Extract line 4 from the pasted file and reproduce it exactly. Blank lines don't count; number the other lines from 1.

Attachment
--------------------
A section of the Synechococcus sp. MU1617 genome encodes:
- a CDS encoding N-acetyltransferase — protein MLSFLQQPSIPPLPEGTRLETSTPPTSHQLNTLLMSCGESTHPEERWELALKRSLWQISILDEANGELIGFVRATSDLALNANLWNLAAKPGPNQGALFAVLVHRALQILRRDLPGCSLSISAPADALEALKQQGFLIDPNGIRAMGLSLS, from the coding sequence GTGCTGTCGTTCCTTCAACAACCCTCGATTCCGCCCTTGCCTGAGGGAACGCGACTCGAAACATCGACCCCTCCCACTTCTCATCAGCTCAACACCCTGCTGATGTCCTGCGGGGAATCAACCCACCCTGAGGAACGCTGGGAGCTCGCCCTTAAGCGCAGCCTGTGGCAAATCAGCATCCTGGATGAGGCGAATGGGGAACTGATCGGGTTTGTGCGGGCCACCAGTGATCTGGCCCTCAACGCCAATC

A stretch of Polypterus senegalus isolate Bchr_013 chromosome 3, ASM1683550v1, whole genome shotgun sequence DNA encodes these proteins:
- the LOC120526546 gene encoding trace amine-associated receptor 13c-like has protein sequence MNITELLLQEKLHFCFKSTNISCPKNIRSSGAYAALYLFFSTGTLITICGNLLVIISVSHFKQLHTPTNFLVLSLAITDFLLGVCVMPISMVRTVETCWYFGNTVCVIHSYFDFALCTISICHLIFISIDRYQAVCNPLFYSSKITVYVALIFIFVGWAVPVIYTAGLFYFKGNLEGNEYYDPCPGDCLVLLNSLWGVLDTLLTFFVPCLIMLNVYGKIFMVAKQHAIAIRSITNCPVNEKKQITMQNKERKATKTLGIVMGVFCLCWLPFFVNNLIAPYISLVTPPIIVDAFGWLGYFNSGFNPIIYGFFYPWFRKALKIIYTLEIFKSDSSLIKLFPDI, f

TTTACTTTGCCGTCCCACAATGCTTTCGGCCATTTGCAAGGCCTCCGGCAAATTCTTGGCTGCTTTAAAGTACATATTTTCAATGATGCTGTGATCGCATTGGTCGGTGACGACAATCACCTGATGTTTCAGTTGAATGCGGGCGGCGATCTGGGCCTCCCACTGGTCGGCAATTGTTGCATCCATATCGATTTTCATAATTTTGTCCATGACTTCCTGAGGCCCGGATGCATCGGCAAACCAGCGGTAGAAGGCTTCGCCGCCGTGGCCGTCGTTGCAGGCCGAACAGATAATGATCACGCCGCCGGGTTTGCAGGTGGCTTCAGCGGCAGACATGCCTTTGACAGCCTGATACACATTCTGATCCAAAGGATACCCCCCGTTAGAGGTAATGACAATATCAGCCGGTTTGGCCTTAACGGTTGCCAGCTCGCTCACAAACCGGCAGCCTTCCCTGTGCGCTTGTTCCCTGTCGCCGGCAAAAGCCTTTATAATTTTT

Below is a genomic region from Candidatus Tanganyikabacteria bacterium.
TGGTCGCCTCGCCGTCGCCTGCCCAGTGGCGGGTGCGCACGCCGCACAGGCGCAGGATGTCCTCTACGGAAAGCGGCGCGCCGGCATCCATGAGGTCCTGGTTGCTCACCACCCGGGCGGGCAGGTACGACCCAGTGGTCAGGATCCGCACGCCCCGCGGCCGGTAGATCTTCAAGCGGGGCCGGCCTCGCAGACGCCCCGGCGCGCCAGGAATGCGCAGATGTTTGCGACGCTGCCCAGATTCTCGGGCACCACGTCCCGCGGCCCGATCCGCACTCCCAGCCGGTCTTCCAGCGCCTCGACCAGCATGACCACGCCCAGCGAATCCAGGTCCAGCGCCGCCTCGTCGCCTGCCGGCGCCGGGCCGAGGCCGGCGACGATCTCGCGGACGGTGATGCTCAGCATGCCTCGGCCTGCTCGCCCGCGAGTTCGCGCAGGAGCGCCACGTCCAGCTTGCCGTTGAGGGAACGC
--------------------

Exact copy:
- the LOC120526546 gene encoding trace amine-associated receptor 13c-like has protein sequence MNITELLLQEKLHFCFKSTNISCPKNIRSSGAYAALYLFFSTGTLITICGNLLVIISVSHFKQLHTPTNFLVLSLAITDFLLGVCVMPISMVRTVETCWYFGNTVCVIHSYFDFALCTISICHLIFISIDRYQAVCNPLFYSSKITVYVALIFIFVGWAVPVIYTAGLFYFKGNLEGNEYYDPCPGDCLVLLNSLWGVLDTLLTFFVPCLIMLNVYGKIFMVAKQHAIAIRSITNCPVNEKKQITMQNKERKATKTLGIVMGVFCLCWLPFFVNNLIAPYISLVTPPIIVDAFGWLGYFNSGFNPIIYGFFYPWFRKALKIIYTLEIFKSDSSLIKLFPDI, f